By this stage in your FYT project, you are very aware of the drivers behind the team dysfunction and what you are going to do to address it. Your colleagues — including those with authority whose affirmation you may need to proceed — have some catching up to do. They need to understand why the investment of time and resources is warranted.


Before you formalise any request for approval and resources, socialise the issue with people who need to buy into the plan. Make sure your own manager knows what’s coming and has had an opportunity to give their own input. They will have another level of understanding of the organisational politics, how your proposal will be heard by the powers-that-be and how to effect real change in this organisation. They may be able to add a level of sophistication as well as gravitas to your plan.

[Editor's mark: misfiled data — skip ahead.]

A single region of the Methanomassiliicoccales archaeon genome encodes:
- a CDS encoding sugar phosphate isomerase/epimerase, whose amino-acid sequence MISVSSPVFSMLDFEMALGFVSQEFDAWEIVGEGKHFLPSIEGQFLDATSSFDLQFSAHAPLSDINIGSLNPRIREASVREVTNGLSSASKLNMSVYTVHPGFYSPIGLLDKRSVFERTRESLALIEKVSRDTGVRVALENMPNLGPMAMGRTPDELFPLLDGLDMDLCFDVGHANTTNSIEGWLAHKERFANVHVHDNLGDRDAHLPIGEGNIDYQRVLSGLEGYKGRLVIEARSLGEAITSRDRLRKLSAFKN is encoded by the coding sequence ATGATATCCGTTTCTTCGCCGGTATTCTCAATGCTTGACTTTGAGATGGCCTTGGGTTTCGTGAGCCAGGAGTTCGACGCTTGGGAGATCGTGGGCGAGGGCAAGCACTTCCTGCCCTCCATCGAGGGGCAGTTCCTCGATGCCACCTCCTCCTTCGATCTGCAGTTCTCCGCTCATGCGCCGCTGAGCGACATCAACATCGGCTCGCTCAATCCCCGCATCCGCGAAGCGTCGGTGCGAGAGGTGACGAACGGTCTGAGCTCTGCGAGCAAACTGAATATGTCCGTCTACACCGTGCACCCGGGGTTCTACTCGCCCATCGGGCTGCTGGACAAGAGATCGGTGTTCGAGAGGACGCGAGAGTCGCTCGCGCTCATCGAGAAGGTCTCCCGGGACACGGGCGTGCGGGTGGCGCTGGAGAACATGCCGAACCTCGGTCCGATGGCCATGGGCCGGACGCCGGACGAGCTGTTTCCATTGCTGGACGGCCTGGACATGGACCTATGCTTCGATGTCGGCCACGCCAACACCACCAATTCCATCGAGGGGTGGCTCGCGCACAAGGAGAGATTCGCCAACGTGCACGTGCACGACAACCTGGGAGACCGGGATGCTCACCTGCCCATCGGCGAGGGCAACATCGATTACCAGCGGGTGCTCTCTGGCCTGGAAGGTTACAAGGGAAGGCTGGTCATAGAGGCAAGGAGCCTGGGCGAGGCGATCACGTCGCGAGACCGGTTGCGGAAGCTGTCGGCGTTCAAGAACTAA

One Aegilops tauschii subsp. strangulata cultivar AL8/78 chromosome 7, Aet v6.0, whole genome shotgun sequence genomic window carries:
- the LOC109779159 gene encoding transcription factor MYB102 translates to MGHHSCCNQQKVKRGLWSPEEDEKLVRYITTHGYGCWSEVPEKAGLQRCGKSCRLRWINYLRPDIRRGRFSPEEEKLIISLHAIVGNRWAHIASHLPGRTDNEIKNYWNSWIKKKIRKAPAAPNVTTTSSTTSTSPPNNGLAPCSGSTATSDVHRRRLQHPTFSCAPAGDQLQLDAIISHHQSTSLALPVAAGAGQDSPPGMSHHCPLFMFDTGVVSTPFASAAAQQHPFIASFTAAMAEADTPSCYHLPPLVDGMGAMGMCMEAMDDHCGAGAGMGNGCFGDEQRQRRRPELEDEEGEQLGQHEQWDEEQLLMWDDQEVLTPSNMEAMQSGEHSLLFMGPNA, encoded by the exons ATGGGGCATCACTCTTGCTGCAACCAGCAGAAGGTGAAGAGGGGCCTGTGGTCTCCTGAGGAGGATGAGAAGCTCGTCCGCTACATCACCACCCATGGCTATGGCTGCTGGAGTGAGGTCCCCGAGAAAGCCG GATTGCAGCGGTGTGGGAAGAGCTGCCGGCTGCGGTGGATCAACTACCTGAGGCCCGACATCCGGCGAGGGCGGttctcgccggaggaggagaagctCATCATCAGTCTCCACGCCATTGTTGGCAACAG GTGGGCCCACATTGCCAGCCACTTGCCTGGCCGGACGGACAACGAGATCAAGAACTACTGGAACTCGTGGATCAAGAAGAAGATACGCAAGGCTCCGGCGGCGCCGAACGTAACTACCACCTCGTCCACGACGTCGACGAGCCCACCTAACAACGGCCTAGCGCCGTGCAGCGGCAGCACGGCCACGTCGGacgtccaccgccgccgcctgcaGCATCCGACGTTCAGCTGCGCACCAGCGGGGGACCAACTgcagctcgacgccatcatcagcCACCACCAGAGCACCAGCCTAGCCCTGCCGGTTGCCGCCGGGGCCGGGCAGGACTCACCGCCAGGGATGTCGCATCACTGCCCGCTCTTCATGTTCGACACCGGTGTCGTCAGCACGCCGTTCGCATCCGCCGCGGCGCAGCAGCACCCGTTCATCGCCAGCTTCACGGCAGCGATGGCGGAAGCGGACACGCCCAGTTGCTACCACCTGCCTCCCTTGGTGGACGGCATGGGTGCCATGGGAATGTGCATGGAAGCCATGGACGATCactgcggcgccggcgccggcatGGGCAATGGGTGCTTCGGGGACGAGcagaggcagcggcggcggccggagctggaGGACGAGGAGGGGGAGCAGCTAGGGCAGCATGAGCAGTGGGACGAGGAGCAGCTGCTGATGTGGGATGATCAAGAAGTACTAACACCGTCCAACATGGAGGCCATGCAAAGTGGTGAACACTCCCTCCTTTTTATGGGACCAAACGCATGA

What you know about your manager will assist you to work out how you seek the manager’s support. Is your manager someone who will need to participate in the decision to choose the Fix, so they can ‘own’ the decision? Is this the type of person who will want a one-page brief explaining the reasons why, with a business case? Alternatively, will an indirect and staged approach be more successful, talking with the manager about the problem over a period of time? You’ll know, as someone who knows the manager and the team’s recent history, how best to approach them so you are most likely to get a hearing. ...

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